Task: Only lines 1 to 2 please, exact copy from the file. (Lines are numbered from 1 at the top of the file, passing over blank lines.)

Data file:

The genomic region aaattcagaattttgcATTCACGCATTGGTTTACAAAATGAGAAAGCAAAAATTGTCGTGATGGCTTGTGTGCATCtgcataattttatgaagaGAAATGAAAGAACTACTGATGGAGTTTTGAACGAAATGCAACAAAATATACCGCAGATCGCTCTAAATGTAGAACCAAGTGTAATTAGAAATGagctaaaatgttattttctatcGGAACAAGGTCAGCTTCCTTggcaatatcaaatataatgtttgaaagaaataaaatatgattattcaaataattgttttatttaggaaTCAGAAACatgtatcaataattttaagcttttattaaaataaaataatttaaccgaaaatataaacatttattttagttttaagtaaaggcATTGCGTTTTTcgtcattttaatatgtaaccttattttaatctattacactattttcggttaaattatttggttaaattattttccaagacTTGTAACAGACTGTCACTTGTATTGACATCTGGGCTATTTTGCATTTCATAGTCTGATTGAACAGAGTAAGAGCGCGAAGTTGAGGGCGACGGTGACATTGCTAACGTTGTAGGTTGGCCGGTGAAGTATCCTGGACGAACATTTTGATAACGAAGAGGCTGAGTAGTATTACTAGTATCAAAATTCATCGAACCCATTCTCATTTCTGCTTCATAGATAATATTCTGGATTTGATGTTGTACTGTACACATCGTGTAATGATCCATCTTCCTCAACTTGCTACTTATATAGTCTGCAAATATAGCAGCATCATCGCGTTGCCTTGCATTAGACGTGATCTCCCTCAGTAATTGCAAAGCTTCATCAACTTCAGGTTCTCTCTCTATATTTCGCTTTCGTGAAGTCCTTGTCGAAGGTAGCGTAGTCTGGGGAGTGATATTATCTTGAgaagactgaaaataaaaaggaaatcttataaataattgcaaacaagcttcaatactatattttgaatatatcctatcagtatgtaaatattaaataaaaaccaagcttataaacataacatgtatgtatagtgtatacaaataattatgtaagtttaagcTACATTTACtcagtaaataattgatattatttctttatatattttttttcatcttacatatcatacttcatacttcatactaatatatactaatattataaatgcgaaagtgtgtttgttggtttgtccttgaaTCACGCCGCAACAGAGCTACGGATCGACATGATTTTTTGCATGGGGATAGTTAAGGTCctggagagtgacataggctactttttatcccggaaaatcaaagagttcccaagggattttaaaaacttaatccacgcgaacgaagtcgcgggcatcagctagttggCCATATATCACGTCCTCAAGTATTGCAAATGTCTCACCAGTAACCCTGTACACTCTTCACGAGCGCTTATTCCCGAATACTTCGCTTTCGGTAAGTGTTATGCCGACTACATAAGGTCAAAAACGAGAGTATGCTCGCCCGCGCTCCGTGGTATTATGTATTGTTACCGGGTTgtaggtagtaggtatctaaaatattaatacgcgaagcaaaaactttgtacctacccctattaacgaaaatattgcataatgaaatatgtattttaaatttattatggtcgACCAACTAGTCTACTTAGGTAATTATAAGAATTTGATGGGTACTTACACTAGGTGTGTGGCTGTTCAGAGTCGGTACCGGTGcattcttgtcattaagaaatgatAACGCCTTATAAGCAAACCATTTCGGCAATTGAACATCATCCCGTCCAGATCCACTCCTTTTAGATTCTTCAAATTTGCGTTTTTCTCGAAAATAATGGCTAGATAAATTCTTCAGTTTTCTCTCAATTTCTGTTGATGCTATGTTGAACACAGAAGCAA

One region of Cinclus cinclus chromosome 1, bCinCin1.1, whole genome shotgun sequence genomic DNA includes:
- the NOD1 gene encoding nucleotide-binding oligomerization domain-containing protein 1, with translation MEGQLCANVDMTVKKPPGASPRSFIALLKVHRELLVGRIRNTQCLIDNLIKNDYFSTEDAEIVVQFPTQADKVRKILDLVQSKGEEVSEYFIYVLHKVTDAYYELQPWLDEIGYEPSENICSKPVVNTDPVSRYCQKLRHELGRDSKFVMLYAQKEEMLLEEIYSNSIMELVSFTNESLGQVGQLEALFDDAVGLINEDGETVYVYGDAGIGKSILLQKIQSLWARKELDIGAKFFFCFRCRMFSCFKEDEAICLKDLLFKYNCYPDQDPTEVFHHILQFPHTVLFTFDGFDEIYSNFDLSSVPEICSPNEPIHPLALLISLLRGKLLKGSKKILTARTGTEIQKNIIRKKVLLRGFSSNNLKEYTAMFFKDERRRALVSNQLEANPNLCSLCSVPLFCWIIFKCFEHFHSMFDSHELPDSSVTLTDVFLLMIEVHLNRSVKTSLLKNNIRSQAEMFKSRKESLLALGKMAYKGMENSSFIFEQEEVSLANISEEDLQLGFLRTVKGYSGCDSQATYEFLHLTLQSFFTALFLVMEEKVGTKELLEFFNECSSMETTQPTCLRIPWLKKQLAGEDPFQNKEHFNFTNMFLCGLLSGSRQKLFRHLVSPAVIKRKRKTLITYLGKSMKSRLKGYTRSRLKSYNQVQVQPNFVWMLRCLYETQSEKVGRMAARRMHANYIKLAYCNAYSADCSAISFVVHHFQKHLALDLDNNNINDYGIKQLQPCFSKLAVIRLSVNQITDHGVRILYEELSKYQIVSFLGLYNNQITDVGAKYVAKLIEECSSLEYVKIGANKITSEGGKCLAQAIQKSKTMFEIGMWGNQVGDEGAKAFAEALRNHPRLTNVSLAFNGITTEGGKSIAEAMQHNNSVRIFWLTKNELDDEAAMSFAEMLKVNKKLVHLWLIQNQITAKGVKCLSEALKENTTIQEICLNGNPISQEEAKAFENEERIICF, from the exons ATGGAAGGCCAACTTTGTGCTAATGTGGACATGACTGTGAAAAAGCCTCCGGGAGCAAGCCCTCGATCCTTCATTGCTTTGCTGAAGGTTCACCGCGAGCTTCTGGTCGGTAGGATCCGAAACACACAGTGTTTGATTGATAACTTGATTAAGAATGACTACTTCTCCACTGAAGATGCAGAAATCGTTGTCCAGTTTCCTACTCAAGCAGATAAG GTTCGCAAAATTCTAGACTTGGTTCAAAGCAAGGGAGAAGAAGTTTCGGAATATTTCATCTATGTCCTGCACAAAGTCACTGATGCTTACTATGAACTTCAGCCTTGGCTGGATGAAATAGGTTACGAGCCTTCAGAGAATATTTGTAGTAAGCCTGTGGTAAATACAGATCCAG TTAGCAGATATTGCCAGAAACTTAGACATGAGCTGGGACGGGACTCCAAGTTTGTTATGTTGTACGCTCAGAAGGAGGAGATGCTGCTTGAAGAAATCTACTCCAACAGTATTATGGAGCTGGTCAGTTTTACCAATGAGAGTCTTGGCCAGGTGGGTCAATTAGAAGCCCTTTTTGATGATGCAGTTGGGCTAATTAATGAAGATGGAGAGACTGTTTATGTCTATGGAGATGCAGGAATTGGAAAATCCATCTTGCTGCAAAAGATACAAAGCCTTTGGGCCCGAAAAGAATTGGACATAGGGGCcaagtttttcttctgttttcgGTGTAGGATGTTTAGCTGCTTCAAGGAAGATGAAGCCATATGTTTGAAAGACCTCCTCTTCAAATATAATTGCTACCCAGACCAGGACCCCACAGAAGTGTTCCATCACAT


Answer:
The genomic region aaattcagaattttgcATTCACGCATTGGTTTACAAAATGAGAAAGCAAAAATTGTCGTGATGGCTTGTGTGCATCtgcataattttatgaagaGAAATGAAAGAACTACTGATGGAGTTTTGAACGAAATGCAACAAAATATACCGCAGATCGCTCTAAATGTAGAACCAAGTGTAATTAGAAATGagctaaaatgttattttctatcGGAACAAGGTCAGCTTCCTTggcaatatcaaatataatgtttgaaagaaataaaatatgattattcaaataattgttttatttaggaaTCAGAAACatgtatcaataattttaagcttttattaaaataaaataatttaaccgaaaatataaacatttattttagttttaagtaaaggcATTGCGTTTTTcgtcattttaatatgtaaccttattttaatctattacactattttcggttaaattatttggttaaattattttccaagacTTGTAACAGACTGTCACTTGTATTGACATCTGGGCTATTTTGCATTTCATAGTCTGATTGAACAGAGTAAGAGCGCGAAGTTGAGGGCGACGGTGACATTGCTAACGTTGTAGGTTGGCCGGTGAAGTATCCTGGACGAACATTTTGATAACGAAGAGGCTGAGTAGTATTACTAGTATCAAAATTCATCGAACCCATTCTCATTTCTGCTTCATAGATAATATTCTGGATTTGATGTTGTACTGTACACATCGTGTAATGATCCATCTTCCTCAACTTGCTACTTATATAGTCTGCAAATATAGCAGCATCATCGCGTTGCCTTGCATTAGACGTGATCTCCCTCAGTAATTGCAAAGCTTCATCAACTTCAGGTTCTCTCTCTATATTTCGCTTTCGTGAAGTCCTTGTCGAAGGTAGCGTAGTCTGGGGAGTGATATTATCTTGAgaagactgaaaataaaaaggaaatcttataaataattgcaaacaagcttcaatactatattttgaatatatcctatcagtatgtaaatattaaataaaaaccaagcttataaacataacatgtatgtatagtgtatacaaataattatgtaagtttaagcTACATTTACtcagtaaataattgatattatttctttatatattttttttcatcttacatatcatacttcatacttcatactaatatatactaatattataaatgcgaaagtgtgtttgttggtttgtccttgaaTCACGCCGCAACAGAGCTACGGATCGACATGATTTTTTGCATGGGGATAGTTAAGGTCctggagagtgacataggctactttttatcccggaaaatcaaagagttcccaagggattttaaaaacttaatccacgcgaacgaagtcgcgggcatcagctagttggCCATATATCACGTCCTCAAGTATTGCAAATGTCTCACCAGTAACCCTGTACACTCTTCACGAGCGCTTATTCCCGAATACTTCGCTTTCGGTAAGTGTTATGCCGACTACATAAGGTCAAAAACGAGAGTATGCTCGCCCGCGCTCCGTGGTATTATGTATTGTTACCGGGTTgtaggtagtaggtatctaaaatattaatacgcgaagcaaaaactttgtacctacccctattaacgaaaatattgcataatgaaatatgtattttaaatttattatggtcgACCAACTAGTCTACTTAGGTAATTATAAGAATTTGATGGGTACTTACACTAGGTGTGTGGCTGTTCAGAGTCGGTACCGGTGcattcttgtcattaagaaatgatAACGCCTTATAAGCAAACCATTTCGGCAATTGAACATCATCCCGTCCAGATCCACTCCTTTTAGATTCTTCAAATTTGCGTTTTTCTCGAAAATAATGGCTAGATAAATTCTTCAGTTTTCTCTCAATTTCTGTTGATGCTATGTTGAACACAGAAGCAA

One region of Cinclus cinclus chromosome 1, bCinCin1.1, whole genome shotgun sequence genomic DNA includes: